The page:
In the 1975 software project management book, The Mythical Man Month: Essays on Software Engineering, Fred Brooks states that, no matter the programming language chosen, a professional developer will write an average 10 lines of code (LoC) per day.
Productivities in [the] range of 600-800 debugged instructions per man-year were experienced by control program groups. Productivities in the [range of] 2000-3000 debugged instructions per man-year were achieved by [OS/360] language translator groups. These include planning done by the group, coding component test, system test, and some support activities.
-Page 93 of "The Mythical Man Month" (1975)
The book quotes other numbers too for other projects, saying e.g. that an O/S is more complicated and therefore slower to write than other types of software. However, a 2000 statements/year figure is virtually identical to the often-claimed 10 LoC/day. Further, it is on the nearly same page as the other part of the claim, which is that LoC/day seems independent of the programming language being used.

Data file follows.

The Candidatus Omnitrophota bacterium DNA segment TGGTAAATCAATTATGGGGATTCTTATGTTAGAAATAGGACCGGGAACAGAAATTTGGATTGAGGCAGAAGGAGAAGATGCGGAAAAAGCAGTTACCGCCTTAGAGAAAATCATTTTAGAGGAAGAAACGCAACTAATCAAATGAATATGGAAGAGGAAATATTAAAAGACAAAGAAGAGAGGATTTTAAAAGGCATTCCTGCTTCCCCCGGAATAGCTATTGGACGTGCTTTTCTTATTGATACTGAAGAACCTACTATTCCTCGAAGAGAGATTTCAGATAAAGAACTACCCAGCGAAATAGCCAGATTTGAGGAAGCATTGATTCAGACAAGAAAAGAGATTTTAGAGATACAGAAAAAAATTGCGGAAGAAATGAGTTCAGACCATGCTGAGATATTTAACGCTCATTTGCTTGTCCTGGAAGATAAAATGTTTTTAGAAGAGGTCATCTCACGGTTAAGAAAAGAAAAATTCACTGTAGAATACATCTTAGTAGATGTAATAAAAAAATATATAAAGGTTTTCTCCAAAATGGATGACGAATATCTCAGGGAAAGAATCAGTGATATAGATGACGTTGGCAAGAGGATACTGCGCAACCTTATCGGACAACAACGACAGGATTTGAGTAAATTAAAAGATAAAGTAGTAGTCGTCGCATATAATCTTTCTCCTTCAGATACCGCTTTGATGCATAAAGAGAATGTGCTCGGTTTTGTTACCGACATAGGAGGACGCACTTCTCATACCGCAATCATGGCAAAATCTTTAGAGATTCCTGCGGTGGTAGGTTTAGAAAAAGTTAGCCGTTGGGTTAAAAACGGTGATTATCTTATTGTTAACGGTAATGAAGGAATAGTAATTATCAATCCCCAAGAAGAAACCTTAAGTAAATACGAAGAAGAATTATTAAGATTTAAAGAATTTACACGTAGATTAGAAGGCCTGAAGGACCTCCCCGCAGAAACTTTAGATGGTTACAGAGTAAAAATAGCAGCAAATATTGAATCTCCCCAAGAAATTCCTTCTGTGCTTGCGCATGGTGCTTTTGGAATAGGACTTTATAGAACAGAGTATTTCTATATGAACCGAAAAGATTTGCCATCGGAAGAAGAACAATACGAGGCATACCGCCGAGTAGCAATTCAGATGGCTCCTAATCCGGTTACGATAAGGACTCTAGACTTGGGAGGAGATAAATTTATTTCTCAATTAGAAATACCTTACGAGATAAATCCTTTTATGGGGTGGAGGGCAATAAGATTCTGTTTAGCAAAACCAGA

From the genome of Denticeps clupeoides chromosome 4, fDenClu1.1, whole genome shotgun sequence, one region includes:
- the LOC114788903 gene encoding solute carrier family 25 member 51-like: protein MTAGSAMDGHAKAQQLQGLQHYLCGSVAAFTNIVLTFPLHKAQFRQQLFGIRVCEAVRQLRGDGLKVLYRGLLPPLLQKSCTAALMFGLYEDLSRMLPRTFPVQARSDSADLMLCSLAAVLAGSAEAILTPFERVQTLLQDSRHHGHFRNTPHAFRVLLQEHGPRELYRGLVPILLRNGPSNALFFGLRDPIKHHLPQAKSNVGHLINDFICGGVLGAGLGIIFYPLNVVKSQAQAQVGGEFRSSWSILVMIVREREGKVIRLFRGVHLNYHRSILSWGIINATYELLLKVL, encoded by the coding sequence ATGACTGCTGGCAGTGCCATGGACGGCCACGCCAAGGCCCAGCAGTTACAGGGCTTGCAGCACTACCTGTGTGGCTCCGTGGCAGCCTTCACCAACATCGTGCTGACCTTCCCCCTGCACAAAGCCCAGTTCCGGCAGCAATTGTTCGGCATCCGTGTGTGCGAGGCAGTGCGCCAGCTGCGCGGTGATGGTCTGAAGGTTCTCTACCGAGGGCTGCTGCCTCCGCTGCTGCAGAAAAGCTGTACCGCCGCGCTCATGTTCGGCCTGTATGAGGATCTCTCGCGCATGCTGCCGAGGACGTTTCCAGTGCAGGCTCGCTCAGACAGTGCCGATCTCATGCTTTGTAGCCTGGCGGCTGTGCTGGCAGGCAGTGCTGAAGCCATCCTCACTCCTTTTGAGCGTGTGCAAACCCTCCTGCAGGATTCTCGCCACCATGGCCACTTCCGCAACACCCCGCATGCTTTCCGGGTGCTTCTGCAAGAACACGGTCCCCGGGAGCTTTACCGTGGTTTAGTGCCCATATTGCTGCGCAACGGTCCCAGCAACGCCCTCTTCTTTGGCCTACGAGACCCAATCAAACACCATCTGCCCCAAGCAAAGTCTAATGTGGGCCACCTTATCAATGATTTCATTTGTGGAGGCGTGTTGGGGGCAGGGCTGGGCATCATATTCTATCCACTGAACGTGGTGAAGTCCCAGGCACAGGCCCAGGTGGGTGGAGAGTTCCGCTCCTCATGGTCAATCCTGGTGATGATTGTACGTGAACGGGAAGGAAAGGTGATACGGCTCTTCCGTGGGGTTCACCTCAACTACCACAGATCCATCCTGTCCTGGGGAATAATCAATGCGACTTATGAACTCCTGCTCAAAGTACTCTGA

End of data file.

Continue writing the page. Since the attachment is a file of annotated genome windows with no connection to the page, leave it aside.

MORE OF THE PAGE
Productivity [in LoC] seems constant [across languages] in terms of elementary statements [so it's better to use a higher-level language if you can], a conclusion that is reasonable in terms of the thought a statement requires and the errors it may include.11
-Page 94 of "The Mythical Man Month" (1975)
This claim is still being made today (in 2006, at least). From Jeff Atwood's blog, Coding Horror:
Project Size Lines of code (per year) COCOMO average 10,000 LOC 2,000 - 25,000 3,200 100,000 LOC 1,000 - 20,000 2,600 1,000,000 LOC 700 - 10,000 2,000 10,000,000 LOC 300 - 5,000 1,600
The COCOMO averages divided across 250 work days per year results in 6.4 to 12.8 LoC/day, encompassing the 10 LoC/day claim from the 1975 book.
Is it true that professional programmers produce code at around 10 LoC/day?